Okay, this requires a bit of explanation.
I’ve been looking through lots of old files and stories. It’s been encouraging to see what I’ve written in the past, especially since I’ve been in bit of a dry spell. (Or, at least, I feel like I haven’t gotten done what I would like to have got done.) Here’s what I (re)discovered:
When you write, you reveal who you are and what you believe. One story won’t reveal it, but as you collect more and more pieces, what you really are will come through, one way or another.
So, when I discovered this speech I wrote for the 8th grade graduation of some students I taught, I was pleased. It was like I was reminding myself what I believe. And, really, I might write much the same thing today. In fact, I had a similar thought on Facebook just a few weeks ago.
For me, writing really is trying again and again to communicate those few truths that motivate me–or, rather, communicate the part of the Truth that I am most able to understand.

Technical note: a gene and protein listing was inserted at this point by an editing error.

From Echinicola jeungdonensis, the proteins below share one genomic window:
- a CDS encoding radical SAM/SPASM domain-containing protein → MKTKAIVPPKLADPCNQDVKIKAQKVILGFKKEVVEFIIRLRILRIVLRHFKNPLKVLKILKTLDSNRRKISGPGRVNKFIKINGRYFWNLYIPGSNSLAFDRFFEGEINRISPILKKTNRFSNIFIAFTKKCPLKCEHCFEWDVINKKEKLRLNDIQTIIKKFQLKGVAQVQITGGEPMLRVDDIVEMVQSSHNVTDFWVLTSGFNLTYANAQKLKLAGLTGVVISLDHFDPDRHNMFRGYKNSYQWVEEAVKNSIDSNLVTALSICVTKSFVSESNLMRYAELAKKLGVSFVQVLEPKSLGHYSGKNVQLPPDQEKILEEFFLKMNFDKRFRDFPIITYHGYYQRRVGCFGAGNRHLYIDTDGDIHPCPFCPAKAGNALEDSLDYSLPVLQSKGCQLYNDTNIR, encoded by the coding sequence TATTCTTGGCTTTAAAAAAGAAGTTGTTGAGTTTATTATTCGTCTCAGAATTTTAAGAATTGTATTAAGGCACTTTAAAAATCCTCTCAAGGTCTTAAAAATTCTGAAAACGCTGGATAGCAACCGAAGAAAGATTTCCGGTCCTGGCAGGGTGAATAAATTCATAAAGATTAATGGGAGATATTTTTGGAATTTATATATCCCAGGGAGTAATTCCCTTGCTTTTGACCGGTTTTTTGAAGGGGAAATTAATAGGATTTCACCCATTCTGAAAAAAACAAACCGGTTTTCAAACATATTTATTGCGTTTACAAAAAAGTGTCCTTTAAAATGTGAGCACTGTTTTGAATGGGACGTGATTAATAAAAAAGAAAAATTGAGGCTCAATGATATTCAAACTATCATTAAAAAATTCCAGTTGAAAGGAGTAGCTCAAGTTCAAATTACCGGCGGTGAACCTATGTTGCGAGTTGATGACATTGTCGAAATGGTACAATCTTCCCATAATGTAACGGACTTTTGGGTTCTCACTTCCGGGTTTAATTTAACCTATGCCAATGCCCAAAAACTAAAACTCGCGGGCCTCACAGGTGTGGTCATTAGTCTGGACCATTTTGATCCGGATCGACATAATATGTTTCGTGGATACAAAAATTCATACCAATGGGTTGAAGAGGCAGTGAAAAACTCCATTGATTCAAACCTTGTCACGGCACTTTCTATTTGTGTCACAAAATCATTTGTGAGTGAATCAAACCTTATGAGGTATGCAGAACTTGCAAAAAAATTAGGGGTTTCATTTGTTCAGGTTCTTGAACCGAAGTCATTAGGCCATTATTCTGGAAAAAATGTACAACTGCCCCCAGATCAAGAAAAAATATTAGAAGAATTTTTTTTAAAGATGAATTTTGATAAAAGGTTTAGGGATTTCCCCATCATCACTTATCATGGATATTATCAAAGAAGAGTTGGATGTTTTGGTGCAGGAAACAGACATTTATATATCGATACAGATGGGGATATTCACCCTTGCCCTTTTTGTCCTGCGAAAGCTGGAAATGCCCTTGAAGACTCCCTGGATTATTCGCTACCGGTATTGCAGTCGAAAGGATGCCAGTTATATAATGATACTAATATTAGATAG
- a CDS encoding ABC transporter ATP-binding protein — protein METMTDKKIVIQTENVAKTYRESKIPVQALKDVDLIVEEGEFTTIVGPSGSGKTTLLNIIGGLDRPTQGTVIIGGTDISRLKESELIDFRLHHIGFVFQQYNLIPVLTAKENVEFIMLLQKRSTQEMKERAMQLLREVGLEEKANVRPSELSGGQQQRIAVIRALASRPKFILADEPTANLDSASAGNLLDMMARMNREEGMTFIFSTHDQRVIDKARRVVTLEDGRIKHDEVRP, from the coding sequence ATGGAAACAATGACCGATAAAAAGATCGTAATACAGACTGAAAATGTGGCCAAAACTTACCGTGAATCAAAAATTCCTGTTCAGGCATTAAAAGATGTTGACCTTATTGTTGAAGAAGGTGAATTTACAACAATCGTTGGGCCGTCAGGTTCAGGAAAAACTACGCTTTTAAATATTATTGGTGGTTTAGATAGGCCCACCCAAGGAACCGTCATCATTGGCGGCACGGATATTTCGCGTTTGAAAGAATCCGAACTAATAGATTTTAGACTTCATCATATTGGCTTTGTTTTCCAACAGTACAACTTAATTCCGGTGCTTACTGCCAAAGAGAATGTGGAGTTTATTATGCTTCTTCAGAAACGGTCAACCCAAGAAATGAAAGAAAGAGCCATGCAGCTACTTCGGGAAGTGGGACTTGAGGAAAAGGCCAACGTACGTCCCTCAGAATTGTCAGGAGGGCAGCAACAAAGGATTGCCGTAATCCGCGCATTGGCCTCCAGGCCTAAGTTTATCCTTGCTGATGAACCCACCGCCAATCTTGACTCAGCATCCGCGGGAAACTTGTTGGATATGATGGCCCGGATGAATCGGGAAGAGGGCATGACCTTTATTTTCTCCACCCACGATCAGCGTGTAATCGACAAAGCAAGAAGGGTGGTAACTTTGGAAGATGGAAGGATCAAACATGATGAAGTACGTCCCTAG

Here’s a copy of the text, typos and all, if any are interested.
I’m honored to be up here tonight. I don’t often do much public speaking, so if I look too much at my paper and not out into the audience, it’s not because I don’t like you. To use my classic excuse, I’m a writer, not a speaker. I’ve always liked when Moses complained to God that he was unable to speak. But, appropriately enough, he’s credited with writing the first five books of the Bible. So I’ll take that.
I’ve been lucky enough to have the graduating class for two years. I knew them when they were a baby class of three students last spring. Look how they’ve grown. In the two years I’ve taught them, I’ve made them put up with writing essays, poems, stories, plays, more essays, and even listening to Beethoven and watching old science fiction episodes. Now they only have one more thing to put up with—this speech.
Students love to start their essays with a question, so I’ll start my speech with one.
Why do I need to know this? Parents, you’ve heard this, haven’t you? I know every teacher has. Why do I need to know this? The question comes in various forms. How is algebra going to help me in life? If we don’t use the cotton gin anymore, why do I care who invented it? Shakespeare’s dumb, why do we have to read him? He doesn’t make sense. Who cares what makes mammals different than reptiles–just as long as they taste good medium rare?